But just because everyone is doing it, doesn't mean what everyone is doing is legal. Now we're not suggesting that native is not a legal form of advertising. Of course it is. But like any form of advertising, native needs to comply with certain laws, rules, and regulations. So native's breakout year begs an important question: How far can brands, advertisers, and publishers legally push it?

As we've written about before, there's a golden rule in advertising law: Don't deceive the consumer. And when it comes to native advertising, there may be a fundamental tension with this principle: Native blurs the line between editorial content and advertising content, and, when most effective, engages readers in the same way as the surrounding editorial content for a site. The more relevant and interesting native content is to the reader, the more effective the ad becomes. There is also the more critical and cynical school of thought that native advertising is simply the latest handle given to attempts to make online advertising look independent by presenting an ad in a look and feel similar to surrounding editorial content and persuading viewers to click through advertising content as effortlessly as editorial content.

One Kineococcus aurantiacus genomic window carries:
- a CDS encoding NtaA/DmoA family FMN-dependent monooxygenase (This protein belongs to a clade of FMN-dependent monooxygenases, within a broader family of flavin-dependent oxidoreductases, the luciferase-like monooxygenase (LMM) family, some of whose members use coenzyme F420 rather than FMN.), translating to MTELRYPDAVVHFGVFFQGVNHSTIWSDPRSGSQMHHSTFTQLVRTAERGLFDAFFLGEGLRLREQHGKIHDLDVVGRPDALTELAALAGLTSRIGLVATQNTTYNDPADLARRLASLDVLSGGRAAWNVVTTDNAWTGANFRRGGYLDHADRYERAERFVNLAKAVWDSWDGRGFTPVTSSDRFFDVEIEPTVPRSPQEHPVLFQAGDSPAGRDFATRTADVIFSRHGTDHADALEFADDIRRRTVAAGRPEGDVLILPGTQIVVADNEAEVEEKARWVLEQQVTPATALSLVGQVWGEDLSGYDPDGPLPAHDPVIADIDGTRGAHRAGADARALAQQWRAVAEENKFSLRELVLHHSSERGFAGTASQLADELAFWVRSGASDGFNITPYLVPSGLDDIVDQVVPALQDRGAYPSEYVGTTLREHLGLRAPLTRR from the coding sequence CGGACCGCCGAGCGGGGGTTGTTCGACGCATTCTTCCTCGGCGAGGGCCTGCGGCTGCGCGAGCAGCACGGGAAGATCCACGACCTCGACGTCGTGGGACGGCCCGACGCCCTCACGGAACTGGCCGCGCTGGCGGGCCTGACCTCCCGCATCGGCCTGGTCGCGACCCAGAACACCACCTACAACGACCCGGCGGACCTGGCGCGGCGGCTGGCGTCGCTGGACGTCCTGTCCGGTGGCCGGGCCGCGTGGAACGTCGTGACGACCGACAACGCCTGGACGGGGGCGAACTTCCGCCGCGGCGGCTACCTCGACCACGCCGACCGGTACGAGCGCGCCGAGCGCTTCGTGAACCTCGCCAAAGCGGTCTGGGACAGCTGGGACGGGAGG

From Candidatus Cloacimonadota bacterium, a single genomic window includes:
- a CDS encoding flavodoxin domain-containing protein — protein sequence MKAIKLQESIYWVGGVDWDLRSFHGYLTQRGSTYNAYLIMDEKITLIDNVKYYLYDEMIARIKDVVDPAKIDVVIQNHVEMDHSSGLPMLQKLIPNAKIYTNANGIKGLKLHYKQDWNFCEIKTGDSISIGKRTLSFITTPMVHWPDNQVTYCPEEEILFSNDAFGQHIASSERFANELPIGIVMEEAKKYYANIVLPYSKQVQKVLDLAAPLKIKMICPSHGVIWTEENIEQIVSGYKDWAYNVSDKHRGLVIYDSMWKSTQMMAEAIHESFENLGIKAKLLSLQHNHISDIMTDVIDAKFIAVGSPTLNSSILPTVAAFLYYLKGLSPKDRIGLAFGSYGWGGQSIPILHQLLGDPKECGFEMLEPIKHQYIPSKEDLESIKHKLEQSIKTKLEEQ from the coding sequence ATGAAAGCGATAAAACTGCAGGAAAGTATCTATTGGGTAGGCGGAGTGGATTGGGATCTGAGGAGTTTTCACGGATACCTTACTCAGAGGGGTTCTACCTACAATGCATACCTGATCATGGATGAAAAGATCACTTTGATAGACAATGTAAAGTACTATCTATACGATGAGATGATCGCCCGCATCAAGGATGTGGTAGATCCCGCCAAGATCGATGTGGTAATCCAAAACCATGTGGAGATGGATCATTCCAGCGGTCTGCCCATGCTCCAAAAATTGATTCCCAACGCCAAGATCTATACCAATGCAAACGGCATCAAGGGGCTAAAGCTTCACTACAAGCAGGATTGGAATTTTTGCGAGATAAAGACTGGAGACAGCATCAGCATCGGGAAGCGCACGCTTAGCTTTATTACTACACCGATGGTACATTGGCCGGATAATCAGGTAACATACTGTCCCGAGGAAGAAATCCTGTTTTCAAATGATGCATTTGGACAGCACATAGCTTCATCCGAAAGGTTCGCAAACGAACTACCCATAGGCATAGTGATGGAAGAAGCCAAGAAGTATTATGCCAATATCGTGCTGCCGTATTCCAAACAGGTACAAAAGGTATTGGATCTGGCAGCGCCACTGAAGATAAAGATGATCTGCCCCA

The question then becomes: When do these blurred lines between content and advertising become unfair or deceptive in the eyes of the FTC or industry regulators?

Applicable existing rules and regulations to native advertisings